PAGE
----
Lovett's music career began as a songwriter. while typically associated with the country genre, Lovett's compositions often incorporate folk, swing, blues, jazz and gospel music.
He has won four Grammy Awards, including Best Country Album (The Road to Ensenada, 1996), Best Country Duo/Group with Vocal ("Blues For Dixie" with the Texas swing group Asleep at the Wheel, 1994), Best Pop Vocal Collaboration ("Funny How Time Slips Away" with Al Green, 1994) and Best Country Male Vocal (Lyle Lovett and His Large Band, 1989).
A demo tape of Lovett's music made its way to MCA Records in 1984 and the label immediately began drafting a recording contract. Lovett signed with MCA/Curb in 1986 and released his self-titled debut album that year to positive reviews.
The singles "Farther Down the Line," "Cowboy Man," "God Will," "Why I Don't Know" and "Give Back My Heart" all reached the country Top 40. It was clear that Lovett was a country music success, but it was also very obvious that his style didn't rely on the genre entirely even though his sound was rooted in country.
Lyle Lovett was a success, peaking at No. 14 on the Billboard Top Country Albums chart, but his sophomore effort, 1987's Pontiac, is what really affirmed his talent. It was decidedly less country than his debut, but it still received rave reviews from country and mainstream critics, making Lovett a crossover success.
Pontiac introduced Lovett to a pop audience. While his success in that market grew, his country audience shrank. "She's No Lady" and "I Loved You Yesterday" was the last of his singles to crack the country Top 30.
Lovett's country audience may have been dwindling, but that certainly wasn't an indication of his future. Pontiac brought him an entirely new mainstream pop fan base and a loyal following. Lovett stayed true to his eclecticism, assembling a modified big band, His Large Band, which incorporated a range of instruments including guitars, cello, piano, a horn section and a backup singer, gospel trained Francine Reed.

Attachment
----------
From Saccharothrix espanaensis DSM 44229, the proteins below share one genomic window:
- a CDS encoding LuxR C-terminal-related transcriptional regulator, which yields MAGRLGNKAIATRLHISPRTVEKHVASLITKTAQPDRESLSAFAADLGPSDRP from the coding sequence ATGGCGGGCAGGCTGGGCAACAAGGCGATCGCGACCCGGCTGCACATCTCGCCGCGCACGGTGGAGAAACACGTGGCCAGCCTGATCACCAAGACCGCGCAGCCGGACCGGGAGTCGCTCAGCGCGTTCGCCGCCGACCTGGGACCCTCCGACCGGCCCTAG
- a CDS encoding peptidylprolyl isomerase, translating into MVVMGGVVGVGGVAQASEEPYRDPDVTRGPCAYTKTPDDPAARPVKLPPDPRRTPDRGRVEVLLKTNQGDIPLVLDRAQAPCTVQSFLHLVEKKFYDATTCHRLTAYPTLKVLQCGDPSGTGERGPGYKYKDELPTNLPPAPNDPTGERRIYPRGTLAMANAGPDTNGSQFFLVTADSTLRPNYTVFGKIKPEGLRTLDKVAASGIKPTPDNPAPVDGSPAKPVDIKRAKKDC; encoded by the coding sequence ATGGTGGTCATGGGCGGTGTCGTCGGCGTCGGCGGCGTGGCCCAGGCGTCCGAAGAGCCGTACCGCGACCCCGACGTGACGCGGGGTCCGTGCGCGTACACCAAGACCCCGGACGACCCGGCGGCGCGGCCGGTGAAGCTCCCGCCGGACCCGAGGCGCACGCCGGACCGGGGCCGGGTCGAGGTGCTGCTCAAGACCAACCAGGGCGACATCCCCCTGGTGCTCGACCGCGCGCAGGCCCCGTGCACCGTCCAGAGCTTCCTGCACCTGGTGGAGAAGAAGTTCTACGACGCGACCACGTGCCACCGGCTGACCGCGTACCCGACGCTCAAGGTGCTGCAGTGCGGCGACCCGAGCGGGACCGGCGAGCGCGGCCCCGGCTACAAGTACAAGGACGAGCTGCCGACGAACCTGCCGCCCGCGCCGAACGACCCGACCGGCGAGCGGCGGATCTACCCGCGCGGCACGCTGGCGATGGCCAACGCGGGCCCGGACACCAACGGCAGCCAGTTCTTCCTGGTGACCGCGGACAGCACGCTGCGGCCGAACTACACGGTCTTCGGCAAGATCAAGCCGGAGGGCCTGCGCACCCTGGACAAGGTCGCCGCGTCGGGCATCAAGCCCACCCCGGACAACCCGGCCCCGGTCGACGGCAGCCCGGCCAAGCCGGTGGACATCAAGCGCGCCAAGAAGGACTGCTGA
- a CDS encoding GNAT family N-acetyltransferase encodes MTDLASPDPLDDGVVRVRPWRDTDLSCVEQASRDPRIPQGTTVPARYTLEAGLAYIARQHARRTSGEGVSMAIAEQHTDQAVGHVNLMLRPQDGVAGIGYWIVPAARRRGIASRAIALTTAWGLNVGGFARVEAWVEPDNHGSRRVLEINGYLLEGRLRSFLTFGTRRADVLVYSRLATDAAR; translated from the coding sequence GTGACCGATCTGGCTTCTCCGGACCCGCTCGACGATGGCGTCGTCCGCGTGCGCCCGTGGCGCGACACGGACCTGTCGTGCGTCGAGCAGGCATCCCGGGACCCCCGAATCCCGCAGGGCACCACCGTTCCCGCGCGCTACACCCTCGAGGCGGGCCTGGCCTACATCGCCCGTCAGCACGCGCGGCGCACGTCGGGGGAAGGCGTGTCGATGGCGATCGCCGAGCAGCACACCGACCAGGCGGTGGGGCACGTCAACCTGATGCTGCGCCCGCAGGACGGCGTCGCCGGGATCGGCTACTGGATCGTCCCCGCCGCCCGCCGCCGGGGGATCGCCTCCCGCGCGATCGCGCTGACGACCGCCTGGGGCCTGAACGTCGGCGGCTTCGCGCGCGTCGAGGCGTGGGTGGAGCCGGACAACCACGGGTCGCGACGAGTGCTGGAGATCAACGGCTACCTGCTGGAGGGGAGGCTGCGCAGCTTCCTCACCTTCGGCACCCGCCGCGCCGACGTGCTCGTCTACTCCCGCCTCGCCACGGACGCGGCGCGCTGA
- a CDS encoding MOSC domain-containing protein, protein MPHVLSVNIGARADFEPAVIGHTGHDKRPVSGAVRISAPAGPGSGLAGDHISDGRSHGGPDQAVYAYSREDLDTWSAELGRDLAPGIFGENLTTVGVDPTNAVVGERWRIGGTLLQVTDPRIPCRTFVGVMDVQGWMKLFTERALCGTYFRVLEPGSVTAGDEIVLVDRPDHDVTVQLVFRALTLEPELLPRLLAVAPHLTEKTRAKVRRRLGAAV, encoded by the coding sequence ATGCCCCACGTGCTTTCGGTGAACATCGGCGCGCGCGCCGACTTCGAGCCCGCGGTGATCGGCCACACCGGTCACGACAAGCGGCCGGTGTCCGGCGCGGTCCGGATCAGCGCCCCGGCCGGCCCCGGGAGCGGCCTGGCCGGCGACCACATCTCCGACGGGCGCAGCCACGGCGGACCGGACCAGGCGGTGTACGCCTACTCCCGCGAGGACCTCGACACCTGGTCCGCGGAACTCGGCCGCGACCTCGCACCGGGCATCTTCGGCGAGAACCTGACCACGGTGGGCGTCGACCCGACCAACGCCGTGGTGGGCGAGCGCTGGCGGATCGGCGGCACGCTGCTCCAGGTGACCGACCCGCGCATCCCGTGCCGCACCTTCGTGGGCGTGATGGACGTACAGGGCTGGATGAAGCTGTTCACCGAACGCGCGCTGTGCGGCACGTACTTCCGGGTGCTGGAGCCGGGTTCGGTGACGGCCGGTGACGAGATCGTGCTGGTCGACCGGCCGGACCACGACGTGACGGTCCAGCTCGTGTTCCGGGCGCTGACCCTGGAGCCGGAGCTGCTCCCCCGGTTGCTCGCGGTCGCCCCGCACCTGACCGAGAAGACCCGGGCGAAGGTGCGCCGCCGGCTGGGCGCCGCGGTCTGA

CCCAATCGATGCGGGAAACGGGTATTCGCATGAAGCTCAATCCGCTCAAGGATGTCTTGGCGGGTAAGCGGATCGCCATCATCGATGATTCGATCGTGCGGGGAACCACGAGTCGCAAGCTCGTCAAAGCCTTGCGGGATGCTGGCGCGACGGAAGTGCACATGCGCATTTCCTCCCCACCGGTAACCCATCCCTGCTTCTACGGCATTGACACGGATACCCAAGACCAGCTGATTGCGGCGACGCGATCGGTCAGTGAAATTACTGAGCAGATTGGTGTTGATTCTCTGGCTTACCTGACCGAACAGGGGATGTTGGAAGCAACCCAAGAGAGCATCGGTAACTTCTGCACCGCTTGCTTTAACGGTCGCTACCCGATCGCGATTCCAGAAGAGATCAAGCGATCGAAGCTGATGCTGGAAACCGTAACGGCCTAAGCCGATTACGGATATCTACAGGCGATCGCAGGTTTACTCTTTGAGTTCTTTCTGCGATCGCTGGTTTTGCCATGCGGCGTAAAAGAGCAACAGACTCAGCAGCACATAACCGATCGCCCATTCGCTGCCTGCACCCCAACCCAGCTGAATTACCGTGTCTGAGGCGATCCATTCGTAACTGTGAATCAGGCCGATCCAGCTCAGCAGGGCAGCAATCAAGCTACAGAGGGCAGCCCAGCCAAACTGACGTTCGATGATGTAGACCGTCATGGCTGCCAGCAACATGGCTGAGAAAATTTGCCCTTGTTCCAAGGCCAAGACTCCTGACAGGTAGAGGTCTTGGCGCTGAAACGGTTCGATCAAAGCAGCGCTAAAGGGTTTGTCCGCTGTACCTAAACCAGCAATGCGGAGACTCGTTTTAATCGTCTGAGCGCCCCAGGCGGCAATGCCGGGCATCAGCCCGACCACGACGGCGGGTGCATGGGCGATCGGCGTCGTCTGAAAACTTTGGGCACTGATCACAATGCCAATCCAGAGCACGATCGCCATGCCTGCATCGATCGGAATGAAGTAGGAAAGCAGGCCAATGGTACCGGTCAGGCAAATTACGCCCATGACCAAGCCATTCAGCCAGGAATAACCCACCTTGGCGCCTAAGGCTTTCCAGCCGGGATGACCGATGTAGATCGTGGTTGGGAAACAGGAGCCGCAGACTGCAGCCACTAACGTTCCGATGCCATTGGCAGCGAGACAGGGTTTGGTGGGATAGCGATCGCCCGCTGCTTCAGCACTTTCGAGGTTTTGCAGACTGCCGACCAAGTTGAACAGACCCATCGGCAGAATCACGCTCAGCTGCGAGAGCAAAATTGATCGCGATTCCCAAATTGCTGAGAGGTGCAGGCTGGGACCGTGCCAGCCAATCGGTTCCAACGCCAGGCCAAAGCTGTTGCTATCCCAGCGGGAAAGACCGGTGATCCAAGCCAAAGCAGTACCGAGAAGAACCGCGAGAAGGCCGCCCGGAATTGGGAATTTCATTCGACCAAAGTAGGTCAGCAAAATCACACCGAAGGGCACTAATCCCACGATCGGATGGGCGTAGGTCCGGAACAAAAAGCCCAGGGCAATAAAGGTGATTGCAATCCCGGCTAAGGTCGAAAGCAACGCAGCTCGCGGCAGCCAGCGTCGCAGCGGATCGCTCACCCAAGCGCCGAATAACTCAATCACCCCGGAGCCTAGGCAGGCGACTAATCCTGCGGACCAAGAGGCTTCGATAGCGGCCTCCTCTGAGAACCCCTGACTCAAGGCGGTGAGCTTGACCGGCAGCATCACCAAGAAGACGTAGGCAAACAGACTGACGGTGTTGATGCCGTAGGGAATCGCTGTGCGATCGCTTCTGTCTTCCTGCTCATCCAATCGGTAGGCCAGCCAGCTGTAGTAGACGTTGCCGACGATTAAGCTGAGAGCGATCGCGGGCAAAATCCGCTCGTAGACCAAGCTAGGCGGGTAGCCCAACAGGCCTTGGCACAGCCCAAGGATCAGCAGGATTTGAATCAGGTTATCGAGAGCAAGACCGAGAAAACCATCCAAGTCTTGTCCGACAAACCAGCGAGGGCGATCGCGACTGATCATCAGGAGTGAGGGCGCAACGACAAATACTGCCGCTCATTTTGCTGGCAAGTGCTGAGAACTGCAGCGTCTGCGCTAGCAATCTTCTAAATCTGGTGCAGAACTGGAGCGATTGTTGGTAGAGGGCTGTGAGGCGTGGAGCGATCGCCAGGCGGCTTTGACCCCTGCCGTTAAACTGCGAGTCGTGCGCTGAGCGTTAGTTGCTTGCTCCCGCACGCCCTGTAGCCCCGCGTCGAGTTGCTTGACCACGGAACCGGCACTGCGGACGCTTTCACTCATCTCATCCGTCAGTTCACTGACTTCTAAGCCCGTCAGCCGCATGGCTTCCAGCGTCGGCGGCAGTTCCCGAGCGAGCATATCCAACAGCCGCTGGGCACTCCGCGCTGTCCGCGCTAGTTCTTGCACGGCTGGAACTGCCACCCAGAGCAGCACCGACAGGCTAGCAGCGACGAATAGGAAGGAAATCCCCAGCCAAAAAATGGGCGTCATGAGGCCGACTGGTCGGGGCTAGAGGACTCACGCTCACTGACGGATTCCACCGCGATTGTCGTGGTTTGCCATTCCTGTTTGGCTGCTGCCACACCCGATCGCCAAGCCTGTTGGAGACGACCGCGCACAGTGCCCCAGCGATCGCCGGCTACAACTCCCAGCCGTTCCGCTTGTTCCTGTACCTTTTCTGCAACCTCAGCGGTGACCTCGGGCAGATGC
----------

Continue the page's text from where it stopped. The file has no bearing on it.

Lyle Lovett and His Large Band was released in early 1989. Critics and fans lauded the album, which eventually went gold. The album was heavily influenced by jazz, R&B and swing, but it still managed to produce the minor country hit "I Married Her Just Because She Looks Like You." His rendition of Tammy Wynette's "Stand by Your Man" also received a good deal of attention.
Lovett relocated to Los Angeles and spent the next years cutting his fourth effort. He produced Walter Hyatt's King Tears, sang in Leo Kottke's Great Big Boy and covered "Friend of the Devil" for the Grateful Dead tribute album Deadicated. Then he starred in the Robert Altman film "The Player" in 1992 and met co-star Julia Roberts. The two wed after just three weeks of dating and embarked on a very high-profile yet short-lived marriage.
Lovett's fourth album, Joshua Judges Ruth, was released shortly after "The Player" premiered. The gospel and R&B-heavy album became his most successful release to date. Pop audiences revered the record, making Lovett a mainstream staple.
Lyle Lovett was given the Americana Music Association’s inaugural Trailblazer Award, and was named Texas State Musician.
Lyle Lovett and his Acoustic Group
DATE: Friday, Oct. 4, 8pm
Coupled with his gift for storytelling, the Texas based musician fuses elements of country, swing, jazz, folk, gospel and blues in a convention-defying manner that breaks down barriers.